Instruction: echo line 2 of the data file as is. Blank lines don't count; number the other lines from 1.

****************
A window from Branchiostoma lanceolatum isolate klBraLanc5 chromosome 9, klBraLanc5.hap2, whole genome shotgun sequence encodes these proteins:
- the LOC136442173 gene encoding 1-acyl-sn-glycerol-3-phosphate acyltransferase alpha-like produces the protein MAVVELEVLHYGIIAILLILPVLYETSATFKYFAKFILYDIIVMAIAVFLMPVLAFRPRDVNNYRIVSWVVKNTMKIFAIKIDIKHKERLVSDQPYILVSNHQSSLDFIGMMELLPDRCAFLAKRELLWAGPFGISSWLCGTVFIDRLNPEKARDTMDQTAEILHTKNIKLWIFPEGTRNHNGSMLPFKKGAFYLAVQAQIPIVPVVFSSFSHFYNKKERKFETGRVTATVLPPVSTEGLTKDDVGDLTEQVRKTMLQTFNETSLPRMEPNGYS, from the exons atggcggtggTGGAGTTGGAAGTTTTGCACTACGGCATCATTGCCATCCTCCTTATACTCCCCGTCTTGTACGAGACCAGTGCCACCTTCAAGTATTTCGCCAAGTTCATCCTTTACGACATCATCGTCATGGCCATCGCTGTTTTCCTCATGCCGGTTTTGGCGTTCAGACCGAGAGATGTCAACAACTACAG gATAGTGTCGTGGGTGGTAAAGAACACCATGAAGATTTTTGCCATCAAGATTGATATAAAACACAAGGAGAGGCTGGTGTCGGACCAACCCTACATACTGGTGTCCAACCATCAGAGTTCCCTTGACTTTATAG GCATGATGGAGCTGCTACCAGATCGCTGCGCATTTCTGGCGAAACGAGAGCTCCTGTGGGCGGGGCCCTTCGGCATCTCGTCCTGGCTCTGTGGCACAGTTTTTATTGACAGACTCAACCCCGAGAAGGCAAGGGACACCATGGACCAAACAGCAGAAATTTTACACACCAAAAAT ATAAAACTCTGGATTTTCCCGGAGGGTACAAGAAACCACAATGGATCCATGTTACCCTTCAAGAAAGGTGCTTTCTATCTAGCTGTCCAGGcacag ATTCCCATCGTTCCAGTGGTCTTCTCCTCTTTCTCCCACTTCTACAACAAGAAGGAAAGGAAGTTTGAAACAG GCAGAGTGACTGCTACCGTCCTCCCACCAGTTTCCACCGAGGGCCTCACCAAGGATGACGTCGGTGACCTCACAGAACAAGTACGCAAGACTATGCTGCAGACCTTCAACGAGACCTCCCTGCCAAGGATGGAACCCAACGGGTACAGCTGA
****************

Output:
- the LOC136442173 gene encoding 1-acyl-sn-glycerol-3-phosphate acyltransferase alpha-like produces the protein MAVVELEVLHYGIIAILLILPVLYETSATFKYFAKFILYDIIVMAIAVFLMPVLAFRPRDVNNYRIVSWVVKNTMKIFAIKIDIKHKERLVSDQPYILVSNHQSSLDFIGMMELLPDRCAFLAKRELLWAGPFGISSWLCGTVFIDRLNPEKARDTMDQTAEILHTKNIKLWIFPEGTRNHNGSMLPFKKGAFYLAVQAQIPIVPVVFSSFSHFYNKKERKFETGRVTATVLPPVSTEGLTKDDVGDLTEQVRKTMLQTFNETSLPRMEPNGYS, from the exons atggcggtggTGGAGTTGGAAGTTTTGCACTACGGCATCATTGCCATCCTCCTTATACTCCCCGTCTTGTACGAGACCAGTGCCACCTTCAAGTATTTCGCCAAGTTCATCCTTTACGACATCATCGTCATGGCCATCGCTGTTTTCCTCATGCCGGTTTTGGCGTTCAGACCGAGAGATGTCAACAACTACAG gATAGTGTCGTGGGTGGTAAAGAACACCATGAAGATTTTTGCCATCAAGATTGATATAAAACACAAGGAGAGGCTGGTGTCGGACCAACCCTACATACTGGTGTCCAACCATCAGAGTTCCCTTGACTTTATAG GCATGATGGAGCTGCTACCAGATCGCTGCGCATTTCTGGCGAAACGAGAGCTCCTGTGGGCGGGGCCCTTCGGCATCTCGTCCTGGCTCTGTGGCACAGTTTTTATTGACAGACTCAACCCCGAGAAGGCAAGGGACACCATGGACCAAACAGCAGAAATTTTACACACCAAAAAT ATAAAACTCTGGATTTTCCCGGAGGGTACAAGAAACCACAATGGATCCATGTTACCCTTCAAGAAAGGTGCTTTCTATCTAGCTGTCCAGGcacag ATTCCCATCGTTCCAGTGGTCTTCTCCTCTTTCTCCCACTTCTACAACAAGAAGGAAAGGAAGTTTGAAACAG GCAGAGTGACTGCTACCGTCCTCCCACCAGTTTCCACCGAGGGCCTCACCAAGGATGACGTCGGTGACCTCACAGAACAAGTACGCAAGACTATGCTGCAGACCTTCAACGAGACCTCCCTGCCAAGGATGGAACCCAACGGGTACAGCTGA